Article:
Eight Films to watch in April

Eight Films to watch in April

From a near-silent horror film to an Australian Western and the new Avengers team-up, these are the titles to check out this month, writes Christian Blauvelt. A Quiet Place The famous tagline for Alien was “In space, no one can hear you scream.” For A Quiet Place, it could be “Here, everyone can hear you […]

Eight Films to watch in April
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From a near-silent horror film to an Australian Western and the new Avengers team-up, these are the titles to check out this month, writes Christian Blauvelt.

A Quiet Place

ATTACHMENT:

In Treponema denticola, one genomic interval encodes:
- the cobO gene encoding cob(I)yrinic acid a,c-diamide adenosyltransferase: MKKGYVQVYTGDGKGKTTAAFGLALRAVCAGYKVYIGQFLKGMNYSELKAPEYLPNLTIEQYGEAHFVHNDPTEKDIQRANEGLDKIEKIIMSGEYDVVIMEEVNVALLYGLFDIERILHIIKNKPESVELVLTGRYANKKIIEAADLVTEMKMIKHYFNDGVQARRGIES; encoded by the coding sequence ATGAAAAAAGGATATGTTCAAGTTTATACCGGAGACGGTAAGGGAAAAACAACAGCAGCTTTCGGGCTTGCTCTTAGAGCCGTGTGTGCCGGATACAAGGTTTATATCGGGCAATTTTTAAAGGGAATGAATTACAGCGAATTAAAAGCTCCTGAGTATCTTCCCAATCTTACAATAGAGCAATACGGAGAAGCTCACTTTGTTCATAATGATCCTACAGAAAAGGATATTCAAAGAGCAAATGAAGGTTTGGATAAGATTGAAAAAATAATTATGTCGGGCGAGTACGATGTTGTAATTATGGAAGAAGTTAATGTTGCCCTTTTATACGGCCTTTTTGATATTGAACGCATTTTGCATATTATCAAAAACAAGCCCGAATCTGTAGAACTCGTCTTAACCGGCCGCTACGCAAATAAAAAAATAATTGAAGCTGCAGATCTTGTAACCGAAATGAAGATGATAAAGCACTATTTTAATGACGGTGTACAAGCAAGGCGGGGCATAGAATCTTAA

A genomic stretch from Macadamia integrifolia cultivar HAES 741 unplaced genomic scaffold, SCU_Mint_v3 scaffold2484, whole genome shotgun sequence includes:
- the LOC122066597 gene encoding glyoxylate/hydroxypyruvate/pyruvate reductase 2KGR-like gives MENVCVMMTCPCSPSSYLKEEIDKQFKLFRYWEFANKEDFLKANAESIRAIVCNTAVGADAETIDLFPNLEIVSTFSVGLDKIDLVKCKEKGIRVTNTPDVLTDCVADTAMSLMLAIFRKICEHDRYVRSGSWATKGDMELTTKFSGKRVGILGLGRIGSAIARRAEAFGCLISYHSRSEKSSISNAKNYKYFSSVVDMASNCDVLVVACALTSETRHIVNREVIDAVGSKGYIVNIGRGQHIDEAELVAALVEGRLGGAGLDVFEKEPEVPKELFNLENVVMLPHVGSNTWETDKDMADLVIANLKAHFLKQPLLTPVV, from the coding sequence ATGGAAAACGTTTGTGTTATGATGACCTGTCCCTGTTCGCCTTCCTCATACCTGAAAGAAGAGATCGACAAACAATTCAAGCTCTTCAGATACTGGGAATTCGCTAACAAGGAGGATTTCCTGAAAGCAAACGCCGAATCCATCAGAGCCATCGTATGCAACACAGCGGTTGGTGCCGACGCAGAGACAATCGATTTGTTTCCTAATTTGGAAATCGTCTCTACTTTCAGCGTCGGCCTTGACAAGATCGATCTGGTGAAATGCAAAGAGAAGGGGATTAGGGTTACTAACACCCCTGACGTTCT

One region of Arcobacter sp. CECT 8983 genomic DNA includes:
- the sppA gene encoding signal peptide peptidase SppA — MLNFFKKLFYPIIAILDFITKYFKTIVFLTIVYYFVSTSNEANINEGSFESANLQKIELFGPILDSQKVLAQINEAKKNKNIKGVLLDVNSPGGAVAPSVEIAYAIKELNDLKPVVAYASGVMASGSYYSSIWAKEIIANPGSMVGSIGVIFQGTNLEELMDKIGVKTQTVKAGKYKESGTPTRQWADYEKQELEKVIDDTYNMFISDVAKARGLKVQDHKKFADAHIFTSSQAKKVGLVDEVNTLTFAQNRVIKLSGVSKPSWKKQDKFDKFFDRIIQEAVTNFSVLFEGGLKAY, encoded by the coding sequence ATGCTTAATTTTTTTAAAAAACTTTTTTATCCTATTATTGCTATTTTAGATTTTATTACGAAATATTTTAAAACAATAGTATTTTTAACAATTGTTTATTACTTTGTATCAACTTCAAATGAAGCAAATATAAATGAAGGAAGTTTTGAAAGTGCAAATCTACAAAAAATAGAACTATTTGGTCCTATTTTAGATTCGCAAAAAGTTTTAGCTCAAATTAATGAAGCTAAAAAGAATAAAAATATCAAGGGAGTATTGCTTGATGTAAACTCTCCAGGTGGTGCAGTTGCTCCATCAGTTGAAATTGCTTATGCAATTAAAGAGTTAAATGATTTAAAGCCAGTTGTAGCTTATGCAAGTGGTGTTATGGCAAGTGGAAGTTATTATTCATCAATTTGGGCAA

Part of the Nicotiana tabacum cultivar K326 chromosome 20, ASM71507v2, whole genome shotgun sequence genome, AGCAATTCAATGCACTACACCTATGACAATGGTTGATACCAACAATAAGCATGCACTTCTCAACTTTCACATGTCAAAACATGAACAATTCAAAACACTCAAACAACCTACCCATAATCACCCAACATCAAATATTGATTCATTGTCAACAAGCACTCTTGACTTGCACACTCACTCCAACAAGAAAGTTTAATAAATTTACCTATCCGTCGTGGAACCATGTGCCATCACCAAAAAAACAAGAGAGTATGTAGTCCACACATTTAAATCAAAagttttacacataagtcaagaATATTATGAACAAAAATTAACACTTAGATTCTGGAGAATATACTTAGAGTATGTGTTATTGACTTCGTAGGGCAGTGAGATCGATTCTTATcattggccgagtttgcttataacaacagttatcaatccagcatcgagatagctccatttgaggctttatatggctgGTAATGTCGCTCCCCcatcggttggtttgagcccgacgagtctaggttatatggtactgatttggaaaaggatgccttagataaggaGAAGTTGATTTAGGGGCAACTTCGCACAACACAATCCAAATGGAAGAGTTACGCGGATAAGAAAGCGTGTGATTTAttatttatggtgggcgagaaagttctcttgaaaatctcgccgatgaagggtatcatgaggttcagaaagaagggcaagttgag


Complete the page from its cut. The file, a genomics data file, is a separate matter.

The famous tagline for Alien was “In space, no one can hear you scream.” For A Quiet Place, it could be “Here, everyone can hear you scream.” This horror film directed by, and starring, John Krasinski takes place in a time when hungry monsters have overrun the world and are attracted to their human prey by even the slightest sound. If you don’t make any noise at all, they might pass you by. So best not sneeze, let alone make any outbursts in childbirth – that’s the challenge facing Emily Blunt, Krasinski’s wife in real life and onscreen, who at one point has to give birth in a bathtub without making a sound. Krasinski won raves for his direction of A Quiet Place at the South by Southwest Film Festival, where it was the opening night film. Every snapped twig and rustling leaf conveys extra menace or “minimalist dread” as Indiewire’s Eric Kohn puts it, adding “this riveting near-silent thriller exudes the despair of a broken world with the concision of a Cormac McCarthy novel folded into a simplistic B-movie premise.” Released 5 April in the UK and Brazil, 6 April in the US and Canada, and 20 April in Spain and Vietnam. (Credit: Apparition)